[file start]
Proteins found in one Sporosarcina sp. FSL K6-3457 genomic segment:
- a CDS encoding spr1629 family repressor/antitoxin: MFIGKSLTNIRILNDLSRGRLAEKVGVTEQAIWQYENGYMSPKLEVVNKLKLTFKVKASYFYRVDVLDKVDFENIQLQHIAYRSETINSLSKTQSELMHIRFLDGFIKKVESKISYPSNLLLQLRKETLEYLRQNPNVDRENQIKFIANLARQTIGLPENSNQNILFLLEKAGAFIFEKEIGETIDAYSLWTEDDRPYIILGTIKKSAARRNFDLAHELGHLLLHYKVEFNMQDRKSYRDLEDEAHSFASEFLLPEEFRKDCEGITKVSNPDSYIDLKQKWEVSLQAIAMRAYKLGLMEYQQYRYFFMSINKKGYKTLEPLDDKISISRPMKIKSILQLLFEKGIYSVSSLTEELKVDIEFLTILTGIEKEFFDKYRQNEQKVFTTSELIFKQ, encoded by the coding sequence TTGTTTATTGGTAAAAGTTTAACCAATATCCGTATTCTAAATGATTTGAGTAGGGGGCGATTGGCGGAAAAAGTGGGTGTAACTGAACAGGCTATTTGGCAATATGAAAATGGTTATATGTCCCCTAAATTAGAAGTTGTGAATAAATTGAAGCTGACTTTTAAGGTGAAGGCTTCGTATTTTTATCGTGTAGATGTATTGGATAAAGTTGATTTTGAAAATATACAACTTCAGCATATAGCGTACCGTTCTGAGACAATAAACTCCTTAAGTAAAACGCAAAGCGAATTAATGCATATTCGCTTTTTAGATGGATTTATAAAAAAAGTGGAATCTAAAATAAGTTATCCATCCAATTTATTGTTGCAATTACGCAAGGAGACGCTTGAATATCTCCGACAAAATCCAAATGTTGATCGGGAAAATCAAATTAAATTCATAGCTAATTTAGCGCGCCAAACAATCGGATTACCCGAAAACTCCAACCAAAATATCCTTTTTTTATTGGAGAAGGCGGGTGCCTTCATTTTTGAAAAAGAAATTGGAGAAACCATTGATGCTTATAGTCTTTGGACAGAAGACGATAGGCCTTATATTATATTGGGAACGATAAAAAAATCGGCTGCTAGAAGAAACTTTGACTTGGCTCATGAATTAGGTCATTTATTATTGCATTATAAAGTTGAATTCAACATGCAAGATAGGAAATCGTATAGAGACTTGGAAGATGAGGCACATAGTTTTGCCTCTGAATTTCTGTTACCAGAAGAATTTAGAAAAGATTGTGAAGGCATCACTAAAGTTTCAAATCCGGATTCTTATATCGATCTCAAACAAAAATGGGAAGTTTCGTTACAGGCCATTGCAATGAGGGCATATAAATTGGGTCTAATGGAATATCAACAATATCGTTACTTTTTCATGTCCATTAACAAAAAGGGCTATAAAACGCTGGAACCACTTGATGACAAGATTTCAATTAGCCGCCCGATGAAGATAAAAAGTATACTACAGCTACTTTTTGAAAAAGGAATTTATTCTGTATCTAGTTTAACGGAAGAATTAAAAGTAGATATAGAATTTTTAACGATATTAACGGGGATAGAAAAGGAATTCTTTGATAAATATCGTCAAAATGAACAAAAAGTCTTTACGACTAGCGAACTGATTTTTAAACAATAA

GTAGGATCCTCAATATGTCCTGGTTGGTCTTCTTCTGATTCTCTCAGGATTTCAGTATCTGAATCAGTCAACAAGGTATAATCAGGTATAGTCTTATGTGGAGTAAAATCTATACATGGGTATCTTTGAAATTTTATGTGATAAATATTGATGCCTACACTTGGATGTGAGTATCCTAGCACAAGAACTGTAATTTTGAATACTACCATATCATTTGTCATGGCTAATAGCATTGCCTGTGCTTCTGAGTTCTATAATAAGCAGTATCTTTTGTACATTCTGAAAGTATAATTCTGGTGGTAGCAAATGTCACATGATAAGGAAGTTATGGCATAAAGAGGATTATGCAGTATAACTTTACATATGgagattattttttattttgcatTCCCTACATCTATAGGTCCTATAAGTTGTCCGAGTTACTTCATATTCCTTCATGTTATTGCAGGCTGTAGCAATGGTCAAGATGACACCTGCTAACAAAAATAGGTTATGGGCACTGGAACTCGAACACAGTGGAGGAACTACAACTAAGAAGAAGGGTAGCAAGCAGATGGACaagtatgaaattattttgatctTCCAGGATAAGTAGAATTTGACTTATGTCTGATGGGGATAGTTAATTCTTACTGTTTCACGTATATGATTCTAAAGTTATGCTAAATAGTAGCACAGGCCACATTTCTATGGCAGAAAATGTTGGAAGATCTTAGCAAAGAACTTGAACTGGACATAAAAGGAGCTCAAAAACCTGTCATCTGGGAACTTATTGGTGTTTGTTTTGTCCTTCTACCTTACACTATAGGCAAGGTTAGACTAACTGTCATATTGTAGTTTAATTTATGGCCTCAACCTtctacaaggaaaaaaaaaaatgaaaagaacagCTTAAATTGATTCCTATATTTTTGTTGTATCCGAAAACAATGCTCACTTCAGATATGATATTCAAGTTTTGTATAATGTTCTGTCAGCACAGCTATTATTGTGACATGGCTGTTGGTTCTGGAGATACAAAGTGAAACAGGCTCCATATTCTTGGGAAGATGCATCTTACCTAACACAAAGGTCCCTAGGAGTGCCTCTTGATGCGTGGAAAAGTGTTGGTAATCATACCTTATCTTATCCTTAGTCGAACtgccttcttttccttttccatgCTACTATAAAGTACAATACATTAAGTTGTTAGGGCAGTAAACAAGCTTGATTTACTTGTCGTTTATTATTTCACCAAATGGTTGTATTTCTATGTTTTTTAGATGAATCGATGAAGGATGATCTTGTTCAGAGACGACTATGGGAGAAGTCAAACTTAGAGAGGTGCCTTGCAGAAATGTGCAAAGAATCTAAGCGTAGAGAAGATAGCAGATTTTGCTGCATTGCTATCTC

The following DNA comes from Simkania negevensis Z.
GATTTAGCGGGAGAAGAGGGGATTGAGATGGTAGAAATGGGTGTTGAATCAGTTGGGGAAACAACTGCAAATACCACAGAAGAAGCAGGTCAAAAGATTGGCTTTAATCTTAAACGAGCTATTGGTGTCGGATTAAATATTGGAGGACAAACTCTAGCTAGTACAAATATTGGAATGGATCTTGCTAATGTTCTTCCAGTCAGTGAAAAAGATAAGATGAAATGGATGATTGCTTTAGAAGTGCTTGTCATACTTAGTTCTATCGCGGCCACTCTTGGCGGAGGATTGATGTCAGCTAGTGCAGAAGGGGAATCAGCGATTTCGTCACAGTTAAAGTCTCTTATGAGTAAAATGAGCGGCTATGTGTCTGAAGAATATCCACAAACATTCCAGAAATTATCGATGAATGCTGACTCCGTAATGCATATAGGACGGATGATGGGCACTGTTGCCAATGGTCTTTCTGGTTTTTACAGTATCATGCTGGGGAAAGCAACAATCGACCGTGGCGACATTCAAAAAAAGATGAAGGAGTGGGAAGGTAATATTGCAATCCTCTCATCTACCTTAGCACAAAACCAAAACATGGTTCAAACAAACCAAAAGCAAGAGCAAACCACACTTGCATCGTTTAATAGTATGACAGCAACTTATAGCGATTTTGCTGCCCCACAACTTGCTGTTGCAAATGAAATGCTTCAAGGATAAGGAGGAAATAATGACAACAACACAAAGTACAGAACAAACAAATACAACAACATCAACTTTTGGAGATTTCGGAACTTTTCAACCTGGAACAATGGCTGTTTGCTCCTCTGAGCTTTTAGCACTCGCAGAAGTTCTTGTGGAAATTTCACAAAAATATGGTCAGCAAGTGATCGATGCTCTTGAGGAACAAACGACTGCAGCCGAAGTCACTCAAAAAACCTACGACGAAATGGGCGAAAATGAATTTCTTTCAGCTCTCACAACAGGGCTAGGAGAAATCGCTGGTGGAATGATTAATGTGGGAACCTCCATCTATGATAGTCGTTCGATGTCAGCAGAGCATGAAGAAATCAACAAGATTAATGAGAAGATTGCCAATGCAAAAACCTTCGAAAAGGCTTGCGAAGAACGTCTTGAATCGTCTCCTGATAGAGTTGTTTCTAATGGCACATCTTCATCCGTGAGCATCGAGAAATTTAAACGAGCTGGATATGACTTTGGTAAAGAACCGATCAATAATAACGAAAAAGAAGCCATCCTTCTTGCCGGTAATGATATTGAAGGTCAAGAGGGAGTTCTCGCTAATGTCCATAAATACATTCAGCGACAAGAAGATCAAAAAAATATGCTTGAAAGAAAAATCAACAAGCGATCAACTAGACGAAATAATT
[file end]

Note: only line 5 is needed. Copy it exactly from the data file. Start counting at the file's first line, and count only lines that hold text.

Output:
GATTTAGCGGGAGAAGAGGGGATTGAGATGGTAGAAATGGGTGTTGAATCAGTTGGGGAAACAACTGCAAATACCACAGAAGAAGCAGGTCAAAAGATTGGCTTTAATCTTAAACGAGCTATTGGTGTCGGATTAAATATTGGAGGACAAACTCTAGCTAGTACAAATATTGGAATGGATCTTGCTAATGTTCTTCCAGTCAGTGAAAAAGATAAGATGAAATGGATGATTGCTTTAGAAGTGCTTGTCATACTTAGTTCTATCGCGGCCACTCTTGGCGGAGGATTGATGTCAGCTAGTGCAGAAGGGGAATCAGCGATTTCGTCACAGTTAAAGTCTCTTATGAGTAAAATGAGCGGCTATGTGTCTGAAGAATATCCACAAACATTCCAGAAATTATCGATGAATGCTGACTCCGTAATGCATATAGGACGGATGATGGGCACTGTTGCCAATGGTCTTTCTGGTTTTTACAGTATCATGCTGGGGAAAGCAACAATCGACCGTGGCGACATTCAAAAAAAGATGAAGGAGTGGGAAGGTAATATTGCAATCCTCTCATCTACCTTAGCACAAAACCAAAACATGGTTCAAACAAACCAAAAGCAAGAGCAAACCACACTTGCATCGTTTAATAGTATGACAGCAACTTATAGCGATTTTGCTGCCCCACAACTTGCTGTTGCAAATGAAATGCTTCAAGGATAAGGAGGAAATAATGACAACAACACAAAGTACAGAACAAACAAATACAACAACATCAACTTTTGGAGATTTCGGAACTTTTCAACCTGGAACAATGGCTGTTTGCTCCTCTGAGCTTTTAGCACTCGCAGAAGTTCTTGTGGAAATTTCACAAAAATATGGTCAGCAAGTGATCGATGCTCTTGAGGAACAAACGACTGCAGCCGAAGTCACTCAAAAAACCTACGACGAAATGGGCGAAAATGAATTTCTTTCAGCTCTCACAACAGGGCTAGGAGAAATCGCTGGTGGAATGATTAATGTGGGAACCTCCATCTATGATAGTCGTTCGATGTCAGCAGAGCATGAAGAAATCAACAAGATTAATGAGAAGATTGCCAATGCAAAAACCTTCGAAAAGGCTTGCGAAGAACGTCTTGAATCGTCTCCTGATAGAGTTGTTTCTAATGGCACATCTTCATCCGTGAGCATCGAGAAATTTAAACGAGCTGGATATGACTTTGGTAAAGAACCGATCAATAATAACGAAAAAGAAGCCATCCTTCTTGCCGGTAATGATATTGAAGGTCAAGAGGGAGTTCTCGCTAATGTCCATAAATACATTCAGCGACAAGAAGATCAAAAAAATATGCTTGAAAGAAAAATCAACAAGCGATCAACTAGACGAAATAATT